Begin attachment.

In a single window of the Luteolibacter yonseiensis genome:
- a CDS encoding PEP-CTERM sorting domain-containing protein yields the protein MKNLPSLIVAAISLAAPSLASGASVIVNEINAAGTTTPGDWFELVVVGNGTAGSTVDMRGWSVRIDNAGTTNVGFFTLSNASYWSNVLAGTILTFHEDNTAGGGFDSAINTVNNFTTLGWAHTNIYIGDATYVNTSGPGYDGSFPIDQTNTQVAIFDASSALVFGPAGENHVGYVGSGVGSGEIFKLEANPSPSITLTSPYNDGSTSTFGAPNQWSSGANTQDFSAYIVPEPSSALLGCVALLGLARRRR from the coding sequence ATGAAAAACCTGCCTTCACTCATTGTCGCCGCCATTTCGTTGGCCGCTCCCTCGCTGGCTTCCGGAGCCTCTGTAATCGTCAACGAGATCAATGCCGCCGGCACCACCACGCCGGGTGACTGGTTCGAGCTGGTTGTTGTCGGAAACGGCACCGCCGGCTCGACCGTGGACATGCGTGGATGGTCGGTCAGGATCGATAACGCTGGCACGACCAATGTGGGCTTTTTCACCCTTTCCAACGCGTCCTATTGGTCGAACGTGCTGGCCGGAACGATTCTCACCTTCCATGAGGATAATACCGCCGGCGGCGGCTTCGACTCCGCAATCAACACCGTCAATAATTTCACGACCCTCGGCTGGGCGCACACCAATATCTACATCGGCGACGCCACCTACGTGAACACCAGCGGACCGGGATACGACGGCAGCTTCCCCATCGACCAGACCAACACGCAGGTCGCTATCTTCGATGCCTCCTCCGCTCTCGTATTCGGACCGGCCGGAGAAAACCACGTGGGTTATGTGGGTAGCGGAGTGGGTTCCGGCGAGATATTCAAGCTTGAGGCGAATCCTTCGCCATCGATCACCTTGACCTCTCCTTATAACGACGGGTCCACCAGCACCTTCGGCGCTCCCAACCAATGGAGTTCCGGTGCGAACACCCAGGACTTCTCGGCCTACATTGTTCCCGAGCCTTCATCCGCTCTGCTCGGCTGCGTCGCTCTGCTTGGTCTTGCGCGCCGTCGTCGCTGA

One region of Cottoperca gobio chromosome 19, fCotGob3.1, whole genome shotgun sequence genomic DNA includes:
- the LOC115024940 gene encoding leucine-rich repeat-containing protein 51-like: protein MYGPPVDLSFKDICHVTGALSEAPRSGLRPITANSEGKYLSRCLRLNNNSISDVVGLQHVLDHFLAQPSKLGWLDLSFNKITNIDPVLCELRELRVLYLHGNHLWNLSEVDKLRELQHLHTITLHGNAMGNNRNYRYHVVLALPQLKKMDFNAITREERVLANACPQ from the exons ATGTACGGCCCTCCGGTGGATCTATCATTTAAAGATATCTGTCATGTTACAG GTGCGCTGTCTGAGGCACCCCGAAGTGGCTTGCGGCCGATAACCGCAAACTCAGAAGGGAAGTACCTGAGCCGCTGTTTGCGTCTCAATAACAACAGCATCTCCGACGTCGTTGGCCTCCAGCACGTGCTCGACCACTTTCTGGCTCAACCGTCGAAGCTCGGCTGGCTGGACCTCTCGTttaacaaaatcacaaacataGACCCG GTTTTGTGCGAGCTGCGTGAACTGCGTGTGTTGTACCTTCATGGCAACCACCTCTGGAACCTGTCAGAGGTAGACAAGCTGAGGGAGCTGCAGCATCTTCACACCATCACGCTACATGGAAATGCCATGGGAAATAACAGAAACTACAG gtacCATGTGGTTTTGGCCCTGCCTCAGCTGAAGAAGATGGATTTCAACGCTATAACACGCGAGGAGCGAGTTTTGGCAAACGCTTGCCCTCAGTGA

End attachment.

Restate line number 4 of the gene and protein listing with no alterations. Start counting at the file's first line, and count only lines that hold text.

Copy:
- the LOC115024940 gene encoding leucine-rich repeat-containing protein 51-like: protein MYGPPVDLSFKDICHVTGALSEAPRSGLRPITANSEGKYLSRCLRLNNNSISDVVGLQHVLDHFLAQPSKLGWLDLSFNKITNIDPVLCELRELRVLYLHGNHLWNLSEVDKLRELQHLHTITLHGNAMGNNRNYRYHVVLALPQLKKMDFNAITREERVLANACPQ from the exons ATGTACGGCCCTCCGGTGGATCTATCATTTAAAGATATCTGTCATGTTACAG GTGCGCTGTCTGAGGCACCCCGAAGTGGCTTGCGGCCGATAACCGCAAACTCAGAAGGGAAGTACCTGAGCCGCTGTTTGCGTCTCAATAACAACAGCATCTCCGACGTCGTTGGCCTCCAGCACGTGCTCGACCACTTTCTGGCTCAACCGTCGAAGCTCGGCTGGCTGGACCTCTCGTttaacaaaatcacaaacataGACCCG GTTTTGTGCGAGCTGCGTGAACTGCGTGTGTTGTACCTTCATGGCAACCACCTCTGGAACCTGTCAGAGGTAGACAAGCTGAGGGAGCTGCAGCATCTTCACACCATCACGCTACATGGAAATGCCATGGGAAATAACAGAAACTACAG gtacCATGTGGTTTTGGCCCTGCCTCAGCTGAAGAAGATGGATTTCAACGCTATAACACGCGAGGAGCGAGTTTTGGCAAACGCTTGCCCTCAGTGA